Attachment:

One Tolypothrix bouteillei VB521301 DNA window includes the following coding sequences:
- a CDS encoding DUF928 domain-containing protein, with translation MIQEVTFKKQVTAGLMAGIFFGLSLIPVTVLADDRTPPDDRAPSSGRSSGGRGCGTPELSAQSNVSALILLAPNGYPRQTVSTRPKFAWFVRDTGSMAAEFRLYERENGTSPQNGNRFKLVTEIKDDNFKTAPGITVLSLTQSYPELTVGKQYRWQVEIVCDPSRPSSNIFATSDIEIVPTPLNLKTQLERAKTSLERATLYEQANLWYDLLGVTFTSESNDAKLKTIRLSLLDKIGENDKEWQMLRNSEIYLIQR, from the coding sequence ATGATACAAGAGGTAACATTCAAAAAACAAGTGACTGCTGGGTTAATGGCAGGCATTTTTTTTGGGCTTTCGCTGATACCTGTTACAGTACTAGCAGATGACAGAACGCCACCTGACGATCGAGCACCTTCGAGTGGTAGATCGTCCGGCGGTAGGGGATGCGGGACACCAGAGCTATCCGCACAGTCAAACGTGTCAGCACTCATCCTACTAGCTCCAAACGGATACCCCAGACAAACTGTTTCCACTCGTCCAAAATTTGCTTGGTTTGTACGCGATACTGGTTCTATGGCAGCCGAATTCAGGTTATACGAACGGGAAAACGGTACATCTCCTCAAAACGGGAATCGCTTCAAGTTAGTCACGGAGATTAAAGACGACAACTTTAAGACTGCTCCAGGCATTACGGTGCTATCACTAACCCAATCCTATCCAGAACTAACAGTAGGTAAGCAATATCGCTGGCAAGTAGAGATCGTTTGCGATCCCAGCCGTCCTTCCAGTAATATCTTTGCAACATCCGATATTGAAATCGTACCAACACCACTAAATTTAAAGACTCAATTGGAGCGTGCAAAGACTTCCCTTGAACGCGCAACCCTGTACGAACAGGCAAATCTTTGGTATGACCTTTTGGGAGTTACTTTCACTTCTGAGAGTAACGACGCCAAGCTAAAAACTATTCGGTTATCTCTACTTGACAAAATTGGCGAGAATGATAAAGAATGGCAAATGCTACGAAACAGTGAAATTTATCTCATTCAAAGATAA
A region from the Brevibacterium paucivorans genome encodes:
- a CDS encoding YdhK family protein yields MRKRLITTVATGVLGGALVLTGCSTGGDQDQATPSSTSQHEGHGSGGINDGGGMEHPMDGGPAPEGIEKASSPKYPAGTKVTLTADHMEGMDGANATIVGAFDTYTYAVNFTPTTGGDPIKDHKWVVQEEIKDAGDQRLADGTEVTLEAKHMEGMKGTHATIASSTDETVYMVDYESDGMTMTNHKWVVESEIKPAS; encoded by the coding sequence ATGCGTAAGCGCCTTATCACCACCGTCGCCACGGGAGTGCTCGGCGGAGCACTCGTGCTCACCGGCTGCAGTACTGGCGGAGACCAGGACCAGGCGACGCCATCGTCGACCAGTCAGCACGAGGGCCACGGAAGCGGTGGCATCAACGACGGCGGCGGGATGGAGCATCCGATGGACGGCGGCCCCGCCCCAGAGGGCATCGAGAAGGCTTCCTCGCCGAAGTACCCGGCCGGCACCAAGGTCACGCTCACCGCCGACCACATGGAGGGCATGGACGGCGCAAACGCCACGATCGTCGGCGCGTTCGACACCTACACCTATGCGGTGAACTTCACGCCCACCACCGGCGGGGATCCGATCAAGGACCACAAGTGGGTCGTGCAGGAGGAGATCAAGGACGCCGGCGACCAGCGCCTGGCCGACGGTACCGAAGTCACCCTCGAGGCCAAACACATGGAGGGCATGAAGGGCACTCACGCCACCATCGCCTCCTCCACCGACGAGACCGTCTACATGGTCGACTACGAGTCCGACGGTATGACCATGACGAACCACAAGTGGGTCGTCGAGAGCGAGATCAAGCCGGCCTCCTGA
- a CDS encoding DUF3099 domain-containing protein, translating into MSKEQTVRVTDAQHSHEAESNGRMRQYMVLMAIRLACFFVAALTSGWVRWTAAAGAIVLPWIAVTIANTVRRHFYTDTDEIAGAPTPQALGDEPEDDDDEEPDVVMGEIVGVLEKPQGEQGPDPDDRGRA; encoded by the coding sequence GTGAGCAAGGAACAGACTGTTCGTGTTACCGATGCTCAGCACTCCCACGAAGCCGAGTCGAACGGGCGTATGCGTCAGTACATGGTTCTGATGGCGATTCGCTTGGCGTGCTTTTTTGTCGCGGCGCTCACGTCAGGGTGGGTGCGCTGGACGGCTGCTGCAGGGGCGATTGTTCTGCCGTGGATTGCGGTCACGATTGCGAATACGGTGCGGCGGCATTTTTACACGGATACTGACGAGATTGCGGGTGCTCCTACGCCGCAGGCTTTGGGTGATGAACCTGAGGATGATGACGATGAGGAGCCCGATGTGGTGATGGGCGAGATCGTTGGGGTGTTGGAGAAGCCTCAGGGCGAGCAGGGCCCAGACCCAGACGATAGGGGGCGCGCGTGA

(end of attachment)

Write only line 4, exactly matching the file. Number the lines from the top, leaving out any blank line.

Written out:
- a CDS encoding YdhK family protein yields MRKRLITTVATGVLGGALVLTGCSTGGDQDQATPSSTSQHEGHGSGGINDGGGMEHPMDGGPAPEGIEKASSPKYPAGTKVTLTADHMEGMDGANATIVGAFDTYTYAVNFTPTTGGDPIKDHKWVVQEEIKDAGDQRLADGTEVTLEAKHMEGMKGTHATIASSTDETVYMVDYESDGMTMTNHKWVVESEIKPAS; encoded by the coding sequence ATGCGTAAGCGCCTTATCACCACCGTCGCCACGGGAGTGCTCGGCGGAGCACTCGTGCTCACCGGCTGCAGTACTGGCGGAGACCAGGACCAGGCGACGCCATCGTCGACCAGTCAGCACGAGGGCCACGGAAGCGGTGGCATCAACGACGGCGGCGGGATGGAGCATCCGATGGACGGCGGCCCCGCCCCAGAGGGCATCGAGAAGGCTTCCTCGCCGAAGTACCCGGCCGGCACCAAGGTCACGCTCACCGCCGACCACATGGAGGGCATGGACGGCGCAAACGCCACGATCGTCGGCGCGTTCGACACCTACACCTATGCGGTGAACTTCACGCCCACCACCGGCGGGGATCCGATCAAGGACCACAAGTGGGTCGTGCAGGAGGAGATCAAGGACGCCGGCGACCAGCGCCTGGCCGACGGTACCGAAGTCACCCTCGAGGCCAAACACATGGAGGGCATGAAGGGCACTCACGCCACCATCGCCTCCTCCACCGACGAGACCGTCTACATGGTCGACTACGAGTCCGACGGTATGACCATGACGAACCACAAGTGGGTCGTCGAGAGCGAGATCAAGCCGGCCTCCTGA